Hayes Davis

Five Poems in Response to “Julius Caesar”


The father does not hug his son long enough.
The son carries his suitcase upstairs, unpacks
neatly, hangs shirts, slacks, jacket, belt.

Return, routine eases the gut-punch of grief,
but he washes his face quicker than before,
turns off the bathroom light, tries not to see

his grandmother accidentally trapped in her basement,
banging on the door as hard as a 91-year-old woman
can before collapsing.  He sets the alarm, tries

to imagine shaving and ironing the next morning,
instead of Oma’s frenzied calls to Aunt Peggy,
the brass handle’s stubborn immobility,

frantic thuds growing louder, quicker, quiet.
He climbs into bed, curls up, cries briefly,
but without tears—in this house grief

is the bust of his dead stepmother sculpted
by the father who never worked in clay, the son’s
poems about that stepmother, who asked the Lord

for “two good years” with Earl and died twenty five
months later.  Grief comes to this house
through the hands, and this week grief will

debone chickens, slice the collards and red onions.
Grief will iron black ties and white shirts, design
the funeral program, sift photos for the cover.


In the middle of a sentence of advice, the first wave
takes his legs, salt water conspiring with the diabetes.
For the first time you see your father fall.

Sitting on the wet sand, his legs covered with the surf,
he laughs.  It’s genuine, not the uneasy, self-deprecating
chuckle he used to relate the story of the day last summer

when he wet his pants.  The next wave comes as he’s
struggling to stand up, gripping the hand you’ve extended
and as this wave takes him from your grasp you feel a little

of what it might be like when he slips more finally away.
The wave rolls him towards the beach and he comes to rest
again, this time on all fours and not laughing.  His hair

is damp, white with sand.  He sputters water from his mouth.
And before he tries to stand again the wave recedes,
taking him with it.  You stand in front of him, stopping

him with words you thought were made only to be spoken
back: “I’ve got you.” Then the sea relaxes, lets you help him up.
Part of you feels proud, like you’ve passed a test. Part of you

wants to fall, let him pick you up once more.  Later,
when you watch him stretched sleeping on the blanket, his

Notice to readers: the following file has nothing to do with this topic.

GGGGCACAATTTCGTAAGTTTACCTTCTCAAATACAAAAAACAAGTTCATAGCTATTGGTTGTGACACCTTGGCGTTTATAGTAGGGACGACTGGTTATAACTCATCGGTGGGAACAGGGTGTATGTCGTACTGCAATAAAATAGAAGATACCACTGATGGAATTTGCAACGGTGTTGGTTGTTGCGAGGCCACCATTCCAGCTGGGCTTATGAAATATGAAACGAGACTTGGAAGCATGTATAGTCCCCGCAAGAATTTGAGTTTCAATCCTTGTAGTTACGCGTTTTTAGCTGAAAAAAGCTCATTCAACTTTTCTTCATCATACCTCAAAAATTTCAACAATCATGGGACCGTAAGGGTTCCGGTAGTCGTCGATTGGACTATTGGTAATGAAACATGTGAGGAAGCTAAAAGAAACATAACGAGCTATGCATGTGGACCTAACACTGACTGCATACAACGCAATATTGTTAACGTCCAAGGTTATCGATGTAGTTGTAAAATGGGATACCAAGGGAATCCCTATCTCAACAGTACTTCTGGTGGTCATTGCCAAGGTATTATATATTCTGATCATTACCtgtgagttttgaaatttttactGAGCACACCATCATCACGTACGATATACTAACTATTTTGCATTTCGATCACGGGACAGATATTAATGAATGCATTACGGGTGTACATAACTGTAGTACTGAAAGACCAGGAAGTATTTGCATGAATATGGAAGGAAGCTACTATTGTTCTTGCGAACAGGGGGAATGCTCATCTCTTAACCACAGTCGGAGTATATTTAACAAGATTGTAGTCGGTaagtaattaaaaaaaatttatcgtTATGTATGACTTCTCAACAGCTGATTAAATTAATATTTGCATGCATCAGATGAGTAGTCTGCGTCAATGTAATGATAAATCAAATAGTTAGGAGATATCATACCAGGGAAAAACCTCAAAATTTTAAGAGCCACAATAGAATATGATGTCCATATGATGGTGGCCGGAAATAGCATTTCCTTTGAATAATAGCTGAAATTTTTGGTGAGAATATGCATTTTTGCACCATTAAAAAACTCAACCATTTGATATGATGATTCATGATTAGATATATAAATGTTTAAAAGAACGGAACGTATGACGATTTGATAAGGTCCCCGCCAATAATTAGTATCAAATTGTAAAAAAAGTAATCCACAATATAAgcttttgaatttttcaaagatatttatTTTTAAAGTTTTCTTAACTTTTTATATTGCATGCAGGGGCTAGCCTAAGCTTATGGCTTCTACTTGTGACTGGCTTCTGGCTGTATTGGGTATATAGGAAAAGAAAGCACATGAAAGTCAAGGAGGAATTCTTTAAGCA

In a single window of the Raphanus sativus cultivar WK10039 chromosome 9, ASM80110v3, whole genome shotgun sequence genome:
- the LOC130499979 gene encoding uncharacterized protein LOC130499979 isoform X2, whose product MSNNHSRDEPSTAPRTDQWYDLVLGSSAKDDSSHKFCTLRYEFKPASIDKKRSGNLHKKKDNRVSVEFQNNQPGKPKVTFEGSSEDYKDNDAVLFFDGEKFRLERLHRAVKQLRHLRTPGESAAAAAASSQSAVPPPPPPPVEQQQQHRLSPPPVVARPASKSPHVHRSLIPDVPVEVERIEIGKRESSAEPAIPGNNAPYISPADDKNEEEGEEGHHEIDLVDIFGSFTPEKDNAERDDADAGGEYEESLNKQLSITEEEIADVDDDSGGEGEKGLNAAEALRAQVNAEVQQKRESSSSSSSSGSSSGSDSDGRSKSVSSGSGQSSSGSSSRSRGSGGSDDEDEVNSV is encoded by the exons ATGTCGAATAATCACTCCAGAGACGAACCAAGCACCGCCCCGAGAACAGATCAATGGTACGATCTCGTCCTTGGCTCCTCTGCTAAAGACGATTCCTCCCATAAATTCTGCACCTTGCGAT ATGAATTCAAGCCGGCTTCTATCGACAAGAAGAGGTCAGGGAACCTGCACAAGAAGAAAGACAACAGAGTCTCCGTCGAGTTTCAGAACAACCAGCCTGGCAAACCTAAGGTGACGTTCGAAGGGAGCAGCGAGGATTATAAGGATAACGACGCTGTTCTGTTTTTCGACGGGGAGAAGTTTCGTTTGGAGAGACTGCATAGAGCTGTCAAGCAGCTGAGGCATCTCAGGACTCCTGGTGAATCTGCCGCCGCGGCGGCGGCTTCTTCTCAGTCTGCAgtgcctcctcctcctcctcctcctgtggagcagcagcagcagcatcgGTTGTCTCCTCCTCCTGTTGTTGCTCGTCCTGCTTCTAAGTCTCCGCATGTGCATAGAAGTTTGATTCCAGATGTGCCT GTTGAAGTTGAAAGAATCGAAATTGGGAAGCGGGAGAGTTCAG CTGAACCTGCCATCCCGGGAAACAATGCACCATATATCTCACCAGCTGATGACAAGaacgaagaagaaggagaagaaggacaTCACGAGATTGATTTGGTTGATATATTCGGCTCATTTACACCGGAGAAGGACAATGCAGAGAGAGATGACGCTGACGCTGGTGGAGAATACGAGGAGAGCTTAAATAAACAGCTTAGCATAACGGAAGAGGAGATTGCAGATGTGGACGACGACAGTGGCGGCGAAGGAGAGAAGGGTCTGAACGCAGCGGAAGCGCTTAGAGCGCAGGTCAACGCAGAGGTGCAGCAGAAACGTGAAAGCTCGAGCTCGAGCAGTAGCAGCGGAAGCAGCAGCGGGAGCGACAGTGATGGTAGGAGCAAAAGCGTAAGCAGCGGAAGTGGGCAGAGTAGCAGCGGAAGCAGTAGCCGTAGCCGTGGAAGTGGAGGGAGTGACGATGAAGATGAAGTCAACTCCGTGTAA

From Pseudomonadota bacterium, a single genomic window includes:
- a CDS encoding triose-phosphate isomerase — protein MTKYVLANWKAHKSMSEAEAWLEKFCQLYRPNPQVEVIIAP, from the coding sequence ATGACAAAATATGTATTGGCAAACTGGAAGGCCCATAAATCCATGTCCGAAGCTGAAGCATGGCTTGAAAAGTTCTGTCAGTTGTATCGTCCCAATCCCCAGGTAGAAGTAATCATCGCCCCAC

confession of feeling “helpless” still echoes uncomfortably.

Anthony and Caesar's Body, print by Alfred Krausse, undated. Courtesy of the Folger Shakespeare Library.

Anthony and Caesar’s Body, print by Alfred Krausse, undated. Courtesy of the Folger Shakespeare Library.


Dirt on the boots we wore to dig the hole.
Hairs collected in the vacuum a month ago.
Pet store receipt for diapers.
Unstolen food on the dining room table.
Unclaimed food under the dining room table.
Loose hair in broom bristles.
The quiet delivery of mail.
Oatmeal shampoo on the shelf in the laundry room.
Lamb and chicken blend in the pantry.
The chewed up tennis ball under the couch.
The chewed up tennis ball behind the bookcase.
The chewed up tennis ball in the coat closet.
The chewed up tennis ball in the toy box.
Hairballs in places we haven’t dusted yet.
Sympathy card from the vet’s office.
Walking downstairs alone at 5:30am.


Pity the pig farmer
who witnessed the gaping maw
of opened earth, Hades enveloping
Persephone disappearing quickly
leaving doubt of his presence,
save for sulfuric stench, absence
of the young woman who had just returned

the farmer’s sow. This man knew loss:
When Demeter arrived—already inconsolable,
instinctively aware of her child’s vanishing—
he remembered his wife’s miscarriage, seasons
of her flat belly, an infant lost to a disease

the doctor couldn’t name. But what
could he say to the Goddess descended?
Struck by her beauty, her despair, his mouth
worked silently, finding no words that might
warm the air already turning frigid.
In the coming months farmers

who learned of the story cursed his slow
steps, his inability to save Persephone
and their fields. They were, like him,
at the whim of the Gods. They suffered
the unpreventable famine, waited for Demeter
to negotiate the return of their prosperity.

Movie poster, 1953. Courtesy of the Folger Shakespeare Library.

Movie poster, 1953. Courtesy of the Folger Shakespeare Library.

The Front

Cracked summer afternoon.
Brutus broods outside.
His tent offers only brief
respite from heat, grief, regret.

The sand’s only solace:
mirage of the fallen risen.
Riding, Cassius replaces
Caesar’s image, greed

shoves aside greeting.
Through quarrel and
bluster Brutus clings—
what should have been

is all he has left save
Lucius—the lute he plays
brings sleep, desert night,
promised reckoning.


Hayes Davis holds a Masters of Fine Arts from the University of Maryland; he is a member of Cave Canem's first cohort of fellows, a former Bread Loaf working scholar, and a former Geraldine Miles Poet-Scholar at the Squaw Valley Community of Writers. His first volume of poems, Let Our Eyes Linger, was published by Poetry Mututal Press in April, 2016. His work has appeared in New England Review, Poet Lore, Gargoyle, Delaware Poetry Review, Kinfolks, and several anthologies. He teaches English at Sidwell Friends School in Washington, DC, and lives in Silver Spring with his wife, poet Teri Ellen Cross Davis, and their children. To read more by this author: Four Poems (Winter 2007); "America" (Langston Hughes Tribute Issue, Winter 2011).